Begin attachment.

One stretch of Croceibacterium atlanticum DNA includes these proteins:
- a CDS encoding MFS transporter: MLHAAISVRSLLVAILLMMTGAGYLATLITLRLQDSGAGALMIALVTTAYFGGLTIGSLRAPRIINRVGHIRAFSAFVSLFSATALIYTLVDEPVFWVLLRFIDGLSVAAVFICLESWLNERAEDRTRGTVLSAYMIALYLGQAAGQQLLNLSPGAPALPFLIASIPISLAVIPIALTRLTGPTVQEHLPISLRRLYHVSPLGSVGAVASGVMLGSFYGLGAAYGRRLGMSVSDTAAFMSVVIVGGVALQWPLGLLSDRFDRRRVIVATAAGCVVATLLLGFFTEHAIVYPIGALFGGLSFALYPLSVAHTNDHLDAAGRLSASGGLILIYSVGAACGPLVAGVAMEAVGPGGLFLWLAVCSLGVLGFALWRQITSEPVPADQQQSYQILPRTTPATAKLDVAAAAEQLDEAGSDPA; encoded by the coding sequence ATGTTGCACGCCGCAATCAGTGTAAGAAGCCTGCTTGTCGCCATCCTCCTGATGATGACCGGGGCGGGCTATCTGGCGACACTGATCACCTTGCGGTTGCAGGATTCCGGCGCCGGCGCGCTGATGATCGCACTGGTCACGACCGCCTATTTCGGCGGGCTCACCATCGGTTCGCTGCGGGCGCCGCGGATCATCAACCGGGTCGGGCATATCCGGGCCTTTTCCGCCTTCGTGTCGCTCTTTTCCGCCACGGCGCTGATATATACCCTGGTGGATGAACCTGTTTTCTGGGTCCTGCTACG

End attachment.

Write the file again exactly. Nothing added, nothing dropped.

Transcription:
One stretch of Croceibacterium atlanticum DNA includes these proteins:
- a CDS encoding MFS transporter: MLHAAISVRSLLVAILLMMTGAGYLATLITLRLQDSGAGALMIALVTTAYFGGLTIGSLRAPRIINRVGHIRAFSAFVSLFSATALIYTLVDEPVFWVLLRFIDGLSVAAVFICLESWLNERAEDRTRGTVLSAYMIALYLGQAAGQQLLNLSPGAPALPFLIASIPISLAVIPIALTRLTGPTVQEHLPISLRRLYHVSPLGSVGAVASGVMLGSFYGLGAAYGRRLGMSVSDTAAFMSVVIVGGVALQWPLGLLSDRFDRRRVIVATAAGCVVATLLLGFFTEHAIVYPIGALFGGLSFALYPLSVAHTNDHLDAAGRLSASGGLILIYSVGAACGPLVAGVAMEAVGPGGLFLWLAVCSLGVLGFALWRQITSEPVPADQQQSYQILPRTTPATAKLDVAAAAEQLDEAGSDPA; encoded by the coding sequence ATGTTGCACGCCGCAATCAGTGTAAGAAGCCTGCTTGTCGCCATCCTCCTGATGATGACCGGGGCGGGCTATCTGGCGACACTGATCACCTTGCGGTTGCAGGATTCCGGCGCCGGCGCGCTGATGATCGCACTGGTCACGACCGCCTATTTCGGCGGGCTCACCATCGGTTCGCTGCGGGCGCCGCGGATCATCAACCGGGTCGGGCATATCCGGGCCTTTTCCGCCTTCGTGTCGCTCTTTTCCGCCACGGCGCTGATATATACCCTGGTGGATGAACCTGTTTTCTGGGTCCTGCTACG